Aaron swept Olivia into his embrace so she could look at her cat. She kissed Whiskers and then Aaron before resting her head against his broad shoulder. Olivia’s sobbing mother rushed to take her child and the orange feline from his protective arms.
Head up, Aaron’s gaze zeroed in on Franny as if he had an internal homing device as to her whereabouts. She trembled at his intense stare as he strode toward her. He’d grown taller since high school and moved with the assurance of a confident man. Military life had matured him. I wonder if that’s where he got that sexy swagger. Then her rescuer stopped in front of her and her tummy did a strange twitchy thing.
Keeping his gaze locked on her, Aaron removed his protective helmet and then his earphones attached to the wireless communication device. He tugged off his gloves and trailed fingers down her bandaged calf. “How’s the toe?”
“What?” She was still acknowledging her very feminine reaction to his very male presence, trying her best to catalog it into some comfortable compartment of her soul. This had to be a result of some kind of saving syndrome. Certainly psychologists had a name for the way he made her feel—feminine, needy, aroused.
Memories from high school rushed back. He’d evoked the same feelings in her back then, too. Everyone called him dangerous, but he’d been gentle and caring with her. Full of praise. She’d been so spellbound she could barely talk around him. Here she was, eight years later, just as mesmerized. What’s up with that?
The lines at the corners of his eyes crinkled and he smiled as if he could glimpse into her confused mind. “I see they got the spigot off it.”
Franny cleared her throat. “Oh, yes. My toe might be broken.”
“Nothing they can do for that, really. Ice. Time. The EMT’s checked your vitals? Oxygen levels okay?”
She nodded, uncomfortable with his close scrutiny, as if he truly cared about her on a more personal level. Which was absurd. “Sure, I’m fine. I mean, what’s a broken toe and a slight ankle sprain? I could have died in there. Thank you for saving me.”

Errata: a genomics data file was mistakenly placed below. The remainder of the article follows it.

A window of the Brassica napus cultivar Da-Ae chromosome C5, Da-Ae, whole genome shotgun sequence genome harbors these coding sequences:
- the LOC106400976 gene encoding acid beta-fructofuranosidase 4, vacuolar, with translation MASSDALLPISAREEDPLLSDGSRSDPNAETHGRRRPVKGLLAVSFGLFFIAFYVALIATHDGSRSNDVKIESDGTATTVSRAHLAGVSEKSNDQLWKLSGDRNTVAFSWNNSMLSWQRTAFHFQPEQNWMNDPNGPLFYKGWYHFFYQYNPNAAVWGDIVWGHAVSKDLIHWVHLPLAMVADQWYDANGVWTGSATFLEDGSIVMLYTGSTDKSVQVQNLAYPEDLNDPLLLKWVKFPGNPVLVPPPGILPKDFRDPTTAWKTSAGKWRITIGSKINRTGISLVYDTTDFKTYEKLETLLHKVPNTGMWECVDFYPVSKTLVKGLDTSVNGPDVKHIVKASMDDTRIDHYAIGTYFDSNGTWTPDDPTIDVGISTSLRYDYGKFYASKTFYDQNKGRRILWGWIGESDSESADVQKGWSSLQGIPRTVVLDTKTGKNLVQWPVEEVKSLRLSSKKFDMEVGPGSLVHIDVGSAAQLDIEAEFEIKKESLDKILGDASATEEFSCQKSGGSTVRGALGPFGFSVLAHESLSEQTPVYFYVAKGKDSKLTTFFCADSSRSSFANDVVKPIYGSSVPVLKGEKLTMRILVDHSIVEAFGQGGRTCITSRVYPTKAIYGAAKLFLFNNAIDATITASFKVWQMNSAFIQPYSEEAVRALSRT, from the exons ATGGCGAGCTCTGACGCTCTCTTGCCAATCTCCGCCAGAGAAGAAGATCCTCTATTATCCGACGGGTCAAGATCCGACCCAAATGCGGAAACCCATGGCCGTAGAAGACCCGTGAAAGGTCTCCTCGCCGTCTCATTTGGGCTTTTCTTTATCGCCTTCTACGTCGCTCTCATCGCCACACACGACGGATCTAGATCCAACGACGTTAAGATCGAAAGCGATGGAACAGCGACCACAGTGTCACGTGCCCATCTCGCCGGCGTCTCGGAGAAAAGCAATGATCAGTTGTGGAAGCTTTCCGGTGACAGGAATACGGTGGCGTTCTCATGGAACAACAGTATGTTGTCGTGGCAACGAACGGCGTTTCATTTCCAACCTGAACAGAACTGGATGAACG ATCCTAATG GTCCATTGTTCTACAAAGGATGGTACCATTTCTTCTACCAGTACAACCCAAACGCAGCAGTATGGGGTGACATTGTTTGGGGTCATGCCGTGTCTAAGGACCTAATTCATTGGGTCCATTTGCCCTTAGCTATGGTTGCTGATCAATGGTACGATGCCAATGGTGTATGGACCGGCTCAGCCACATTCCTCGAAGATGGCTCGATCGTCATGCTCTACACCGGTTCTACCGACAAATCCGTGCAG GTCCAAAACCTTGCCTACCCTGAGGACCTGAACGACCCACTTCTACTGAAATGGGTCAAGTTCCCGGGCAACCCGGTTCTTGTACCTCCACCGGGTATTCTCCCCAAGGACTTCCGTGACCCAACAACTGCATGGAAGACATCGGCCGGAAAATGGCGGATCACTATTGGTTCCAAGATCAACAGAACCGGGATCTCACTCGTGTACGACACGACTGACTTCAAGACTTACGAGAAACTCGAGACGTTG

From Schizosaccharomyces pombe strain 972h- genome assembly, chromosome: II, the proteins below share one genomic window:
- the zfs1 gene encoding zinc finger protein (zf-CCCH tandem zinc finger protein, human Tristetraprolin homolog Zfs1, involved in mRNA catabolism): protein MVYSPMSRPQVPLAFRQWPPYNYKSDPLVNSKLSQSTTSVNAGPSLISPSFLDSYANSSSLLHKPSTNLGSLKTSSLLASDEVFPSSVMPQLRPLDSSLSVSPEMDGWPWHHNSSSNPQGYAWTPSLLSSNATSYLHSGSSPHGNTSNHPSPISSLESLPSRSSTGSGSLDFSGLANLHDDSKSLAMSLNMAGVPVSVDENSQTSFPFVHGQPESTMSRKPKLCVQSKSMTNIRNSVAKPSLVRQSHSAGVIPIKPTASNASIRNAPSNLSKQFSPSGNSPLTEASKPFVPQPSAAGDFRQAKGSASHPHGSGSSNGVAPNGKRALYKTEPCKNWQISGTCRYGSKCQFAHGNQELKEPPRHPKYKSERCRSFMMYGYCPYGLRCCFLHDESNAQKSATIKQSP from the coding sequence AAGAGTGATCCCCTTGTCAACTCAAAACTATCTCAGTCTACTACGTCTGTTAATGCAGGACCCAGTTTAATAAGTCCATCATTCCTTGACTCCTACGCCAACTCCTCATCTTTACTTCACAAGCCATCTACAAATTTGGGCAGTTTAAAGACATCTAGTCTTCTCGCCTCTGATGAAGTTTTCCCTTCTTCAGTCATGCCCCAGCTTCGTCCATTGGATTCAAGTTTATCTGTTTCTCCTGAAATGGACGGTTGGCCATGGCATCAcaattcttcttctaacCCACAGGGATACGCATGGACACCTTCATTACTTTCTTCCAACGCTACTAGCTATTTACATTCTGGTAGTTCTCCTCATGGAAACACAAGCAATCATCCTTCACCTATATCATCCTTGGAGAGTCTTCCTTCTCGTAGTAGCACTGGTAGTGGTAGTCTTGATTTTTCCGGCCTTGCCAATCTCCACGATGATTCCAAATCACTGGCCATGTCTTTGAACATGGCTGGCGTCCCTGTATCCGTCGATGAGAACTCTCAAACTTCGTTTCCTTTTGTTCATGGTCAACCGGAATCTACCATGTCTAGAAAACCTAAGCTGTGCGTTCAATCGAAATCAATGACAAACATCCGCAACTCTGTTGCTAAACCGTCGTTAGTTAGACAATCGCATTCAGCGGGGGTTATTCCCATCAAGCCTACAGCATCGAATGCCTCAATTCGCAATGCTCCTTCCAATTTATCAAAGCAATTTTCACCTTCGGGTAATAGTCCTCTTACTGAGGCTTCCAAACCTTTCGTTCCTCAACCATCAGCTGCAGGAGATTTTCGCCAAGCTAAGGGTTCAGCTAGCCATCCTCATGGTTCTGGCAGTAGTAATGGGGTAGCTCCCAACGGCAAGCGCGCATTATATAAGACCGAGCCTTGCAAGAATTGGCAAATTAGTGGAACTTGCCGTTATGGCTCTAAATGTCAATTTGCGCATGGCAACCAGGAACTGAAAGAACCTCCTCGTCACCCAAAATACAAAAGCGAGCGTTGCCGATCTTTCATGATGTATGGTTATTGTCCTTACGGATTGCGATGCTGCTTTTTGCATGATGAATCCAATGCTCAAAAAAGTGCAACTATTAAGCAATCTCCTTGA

He dropped to his hunkers in front of her. “Is there anyone you want me to call, Franny? Where will you go?”
“Ah…” Now that her parents lived in Florida and her sister and family were visiting them, where would she go? Tears pricked the backs of her eyes as the scope of her situation slammed into her. She was homeless and naked. With her hours cut at work, her funds would soon decrease. Thank God she had renter’s insurance, but how soon would she receive the money from her policy? Where would she sleep tonight? She couldn’t call Wesley. Lori Ann and her partner had gone skiing. “No, there’s no one. I’m alone.”
He unzipped his fireman’s jacket and retrieved his cell, punching a number. His hand engulfed hers in a proprietary gesture even as he glanced at the firemen still hosing down the building and the structures on either side. “Jenna? I know this is bad timing, but when is having a fire ever convenient.” He exhaled a weary sigh. “I’m fine. Listen, sis, I have a friend who lost everything. She’s in dire need of warm clothes, like right now. Do you have a suit of sweat clothes you could loan her? Some heavy socks.”
Standing, he leaned back against the opened ambulance, Franny’s hand engulfed in his and pressed to his thigh while he listened to his sister. “Frances Benson from high school. Yeah, that’s her. Gorgeous red hair and eyes so blue you could—” His gaze swept to Franny and his cheeks reddened. He coughed as if he were embarrassed by his description of her. “I think she’s about your size. I know this is Christmas and all, but could you bring them to my house? I’m giving her the key so she has someplace warm to stay for a few days until she gets her bearings.”